trackcycling‘s head coach Lee Povey presents the first of a regular series of articles on training and preparing for track racing. The first instalment covers pre-race preparation and warm up.

Arrive early – it is much better to be too early than too late. Set off with plenty of time to spare so your journey is relaxed and don’t under estimate how much a rushed journey can impact on your performance.

If you are travelling with someone else perhaps another competitor or friend/family it is often tempting to talk about the upcoming event. In my opinion this is best avoided and left until you are actually at the event. In the past I have found competitors can often arrive over excited/nervous due to over-analysis on the way.

Once at the track prepare your bike and warm up/pit area. Keep this area as neat and tidy as you can as this will make it easier to find things should you need to in a hurry. I advise arriving with your warm up gearing already on and bike ready bar the minimum needed to transport it. Sign on if needed, check the program and note when you are due to race, then get changed, put numbers on and be ready to warm up. As a side note now is not the time to try new shoes, cleat position, saddle heights etc! Always try these in training first so there are no mishaps on race day.

Remember what the warm up is for; it is to physically and mentally prepare you for the race(s) ahead. You should finish your warm up feeling ready and able to perform to the max, not tired – or still cold. Practice your warm ups in training so they feel second nature on race day.

Typical warm ups would be :

Sprint warm ups would start with 15 minutes on a smallish gear (usually 79”-84”) around the track finished by a 90% flying sprint of 100m. Come back in change to race gear and roughly 15 minutes after finishing first part of warm up go back out and do a full on flying 100m effort practicing your line for the upcoming 200m TT. This effort is done at 100% and approx 20-30 minutes before you are due to qualify, after have an easy 5 minutes spinning on rollers or infield and then another 5 minutes again before you race.

Preparing for the the Kilo requires the same 15 minute routine as the sprint – however instead of flying sprint change to race gear and do two 50-75m starts. Do the first at 90% and the second full on at 100% – with no more than 5 minutes rest between them. Then after 5 minutes of gentle circulating do a progressive 300-500m effort seated on race gear, building up to around 90% of race pace. Aim to do this approximately 30 minutes before you race and have an easy 5 minutes on rollers or rolling around the infield after effort and before race.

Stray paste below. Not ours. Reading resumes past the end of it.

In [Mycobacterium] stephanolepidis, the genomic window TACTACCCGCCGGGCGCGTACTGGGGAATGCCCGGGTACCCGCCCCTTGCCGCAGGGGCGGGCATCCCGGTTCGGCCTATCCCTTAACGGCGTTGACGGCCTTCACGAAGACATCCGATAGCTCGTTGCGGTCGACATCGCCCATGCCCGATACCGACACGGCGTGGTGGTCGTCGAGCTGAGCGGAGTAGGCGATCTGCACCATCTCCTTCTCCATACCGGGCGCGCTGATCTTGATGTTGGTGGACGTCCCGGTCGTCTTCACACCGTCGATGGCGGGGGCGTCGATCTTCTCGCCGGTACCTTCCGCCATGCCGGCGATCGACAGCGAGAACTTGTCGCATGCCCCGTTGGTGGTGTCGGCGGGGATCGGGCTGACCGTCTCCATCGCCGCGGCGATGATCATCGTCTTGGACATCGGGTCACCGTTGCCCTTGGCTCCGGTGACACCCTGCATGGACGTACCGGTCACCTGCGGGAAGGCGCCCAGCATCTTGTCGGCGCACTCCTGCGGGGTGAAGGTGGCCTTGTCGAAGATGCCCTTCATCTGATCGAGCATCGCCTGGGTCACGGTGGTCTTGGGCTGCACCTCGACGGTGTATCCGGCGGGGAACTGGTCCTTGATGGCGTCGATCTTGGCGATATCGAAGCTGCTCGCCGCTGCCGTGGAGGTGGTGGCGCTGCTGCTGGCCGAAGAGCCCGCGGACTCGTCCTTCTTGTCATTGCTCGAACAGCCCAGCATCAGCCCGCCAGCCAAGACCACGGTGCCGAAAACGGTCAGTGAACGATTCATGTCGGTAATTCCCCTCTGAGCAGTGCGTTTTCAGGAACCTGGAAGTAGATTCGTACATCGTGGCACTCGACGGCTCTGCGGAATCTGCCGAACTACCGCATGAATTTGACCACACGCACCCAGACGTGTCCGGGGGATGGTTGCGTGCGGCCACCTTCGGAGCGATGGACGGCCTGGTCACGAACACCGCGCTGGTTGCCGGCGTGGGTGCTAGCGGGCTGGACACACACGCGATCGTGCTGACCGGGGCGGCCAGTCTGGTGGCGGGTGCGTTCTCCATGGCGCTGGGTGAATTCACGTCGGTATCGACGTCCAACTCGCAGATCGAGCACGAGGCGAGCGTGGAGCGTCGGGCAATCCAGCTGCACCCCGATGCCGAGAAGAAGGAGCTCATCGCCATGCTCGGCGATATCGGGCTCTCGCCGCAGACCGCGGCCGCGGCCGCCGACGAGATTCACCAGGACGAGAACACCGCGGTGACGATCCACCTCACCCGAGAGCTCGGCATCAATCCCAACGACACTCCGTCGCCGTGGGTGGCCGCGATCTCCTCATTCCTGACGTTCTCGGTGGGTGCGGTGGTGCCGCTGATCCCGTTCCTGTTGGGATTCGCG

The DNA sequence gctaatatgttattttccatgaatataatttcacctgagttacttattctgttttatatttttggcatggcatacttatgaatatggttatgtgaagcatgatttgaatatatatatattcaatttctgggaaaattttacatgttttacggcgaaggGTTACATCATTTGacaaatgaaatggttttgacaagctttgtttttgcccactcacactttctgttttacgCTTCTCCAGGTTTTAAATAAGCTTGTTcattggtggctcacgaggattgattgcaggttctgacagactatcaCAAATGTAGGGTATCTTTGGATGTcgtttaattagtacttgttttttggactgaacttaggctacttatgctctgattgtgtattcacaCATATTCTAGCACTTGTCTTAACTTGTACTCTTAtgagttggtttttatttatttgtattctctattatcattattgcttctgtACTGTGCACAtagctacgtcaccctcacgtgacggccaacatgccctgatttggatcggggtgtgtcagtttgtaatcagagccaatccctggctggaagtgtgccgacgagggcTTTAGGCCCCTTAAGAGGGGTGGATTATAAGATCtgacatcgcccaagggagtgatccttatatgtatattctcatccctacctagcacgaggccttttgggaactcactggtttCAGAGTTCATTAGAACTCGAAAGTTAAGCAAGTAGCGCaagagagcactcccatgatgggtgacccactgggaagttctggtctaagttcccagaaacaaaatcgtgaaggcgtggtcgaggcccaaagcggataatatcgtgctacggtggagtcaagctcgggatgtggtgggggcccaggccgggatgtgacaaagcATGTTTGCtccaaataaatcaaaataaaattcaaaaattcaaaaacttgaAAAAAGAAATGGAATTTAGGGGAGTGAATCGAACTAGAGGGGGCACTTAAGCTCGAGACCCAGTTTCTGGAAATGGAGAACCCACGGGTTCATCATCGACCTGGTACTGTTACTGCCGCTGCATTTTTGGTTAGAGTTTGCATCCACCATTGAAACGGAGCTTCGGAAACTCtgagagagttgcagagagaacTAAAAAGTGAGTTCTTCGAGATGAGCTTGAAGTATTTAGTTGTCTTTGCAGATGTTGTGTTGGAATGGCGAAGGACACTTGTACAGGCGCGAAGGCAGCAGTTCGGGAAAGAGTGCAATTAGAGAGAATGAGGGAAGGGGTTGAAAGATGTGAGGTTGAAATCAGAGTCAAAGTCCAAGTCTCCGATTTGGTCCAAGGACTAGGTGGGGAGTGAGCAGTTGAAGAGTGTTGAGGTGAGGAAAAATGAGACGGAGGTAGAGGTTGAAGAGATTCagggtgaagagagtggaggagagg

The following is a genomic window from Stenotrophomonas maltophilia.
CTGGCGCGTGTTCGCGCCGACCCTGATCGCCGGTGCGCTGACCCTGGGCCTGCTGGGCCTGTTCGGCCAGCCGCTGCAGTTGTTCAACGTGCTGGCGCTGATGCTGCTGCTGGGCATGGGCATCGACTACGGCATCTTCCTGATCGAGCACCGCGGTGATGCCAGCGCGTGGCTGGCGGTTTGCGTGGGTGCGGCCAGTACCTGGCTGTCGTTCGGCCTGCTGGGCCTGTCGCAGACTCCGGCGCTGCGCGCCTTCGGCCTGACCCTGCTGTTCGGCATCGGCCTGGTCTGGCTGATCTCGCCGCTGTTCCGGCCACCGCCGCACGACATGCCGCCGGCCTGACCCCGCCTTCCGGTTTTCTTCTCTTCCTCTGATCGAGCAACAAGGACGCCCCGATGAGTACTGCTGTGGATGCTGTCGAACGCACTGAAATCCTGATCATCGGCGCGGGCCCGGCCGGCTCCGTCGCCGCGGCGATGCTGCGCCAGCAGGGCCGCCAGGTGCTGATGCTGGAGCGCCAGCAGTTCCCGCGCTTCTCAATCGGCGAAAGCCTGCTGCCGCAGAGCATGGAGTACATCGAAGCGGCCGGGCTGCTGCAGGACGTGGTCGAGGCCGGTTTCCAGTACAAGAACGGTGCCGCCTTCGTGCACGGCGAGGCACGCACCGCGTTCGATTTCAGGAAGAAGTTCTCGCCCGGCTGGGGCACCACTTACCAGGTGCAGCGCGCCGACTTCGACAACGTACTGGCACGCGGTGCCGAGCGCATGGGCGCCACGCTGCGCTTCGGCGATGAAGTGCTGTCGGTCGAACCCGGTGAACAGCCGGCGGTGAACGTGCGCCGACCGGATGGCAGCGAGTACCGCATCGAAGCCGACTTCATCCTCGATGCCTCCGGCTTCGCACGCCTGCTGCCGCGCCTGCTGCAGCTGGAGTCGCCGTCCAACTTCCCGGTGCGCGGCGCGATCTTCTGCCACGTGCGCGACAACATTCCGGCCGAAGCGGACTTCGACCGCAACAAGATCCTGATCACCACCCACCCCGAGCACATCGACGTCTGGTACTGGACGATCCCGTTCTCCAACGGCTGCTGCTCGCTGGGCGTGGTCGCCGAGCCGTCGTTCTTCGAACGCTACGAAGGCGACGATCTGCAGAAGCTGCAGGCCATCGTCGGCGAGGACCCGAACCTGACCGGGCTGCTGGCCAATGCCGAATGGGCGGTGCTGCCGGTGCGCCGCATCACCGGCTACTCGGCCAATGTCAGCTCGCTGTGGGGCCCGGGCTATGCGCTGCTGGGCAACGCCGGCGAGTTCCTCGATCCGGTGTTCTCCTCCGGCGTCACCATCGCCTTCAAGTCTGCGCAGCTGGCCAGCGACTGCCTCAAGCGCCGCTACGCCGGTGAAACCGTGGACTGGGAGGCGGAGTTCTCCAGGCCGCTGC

For the pursuit, follow the same program as the kilo but do the 500m flying effort at race pace.

For distance races, 30 minutes on track progressively getting quicker with a couple of flying laps at 90% of max speed mixed in followed by 5 minutes easy riding approximately 10-20 minutes before the race.

The routines above examples are suggestions for a starting point in developing your own warm up; find out what works for you as we are all different. When you find a warm up you feel comfortable with use it in training and racing so it becomes second nature, this should help you to reproduce training form on race day.


Make sure during the warm up process you are suitably clothed to allow your muscles to fully warm up (you should break out into a sweat) and you are constantly hydrating.

If it is difficult to get on the track (say your event is later in the program and there is no break before it) you may have to do a roller warm up. For sprint events, I would recommend 5 minutes easy – 5 minutes medium pace – 5 minutes progressively getting harder and faster – finishing with a 10 second rev out followed by a further 5 minutes easy.

For endurance events, approximately 30 minutes on the rollers, getting progressively harder, with a couple of 15 second sprints mixed in ending in 5 minutes easy spinning.

Warming up is an ideal time to think what you need to do in your racing. Concentrate on how you want to ride, not on thinking about the outcome. Think about what you want to do and say positive things to yourself like “I want to take control of the race and dominate tactically”, “I am feeling quick and strong today”; do not let yourself get caught up in negative thinking! The subconscious mind can not process negatives so if you say something to yourself along the lines of “Don’t mess up” or “Don’t fall off” the chances are you will!

Music can be a great help here; well chosen tracks can put you in the right state of mental arousal to perform at your best and remind you of others times you have performed well. Of course, if using an ipod or similar on the track make sure you can still hear the warnings/info from other riders and officials.

You should now be warmed up, psyched up and ready to win!

Similar Articles

Leave a Reply

This site uses Akismet to reduce spam. Learn how your comment data is processed.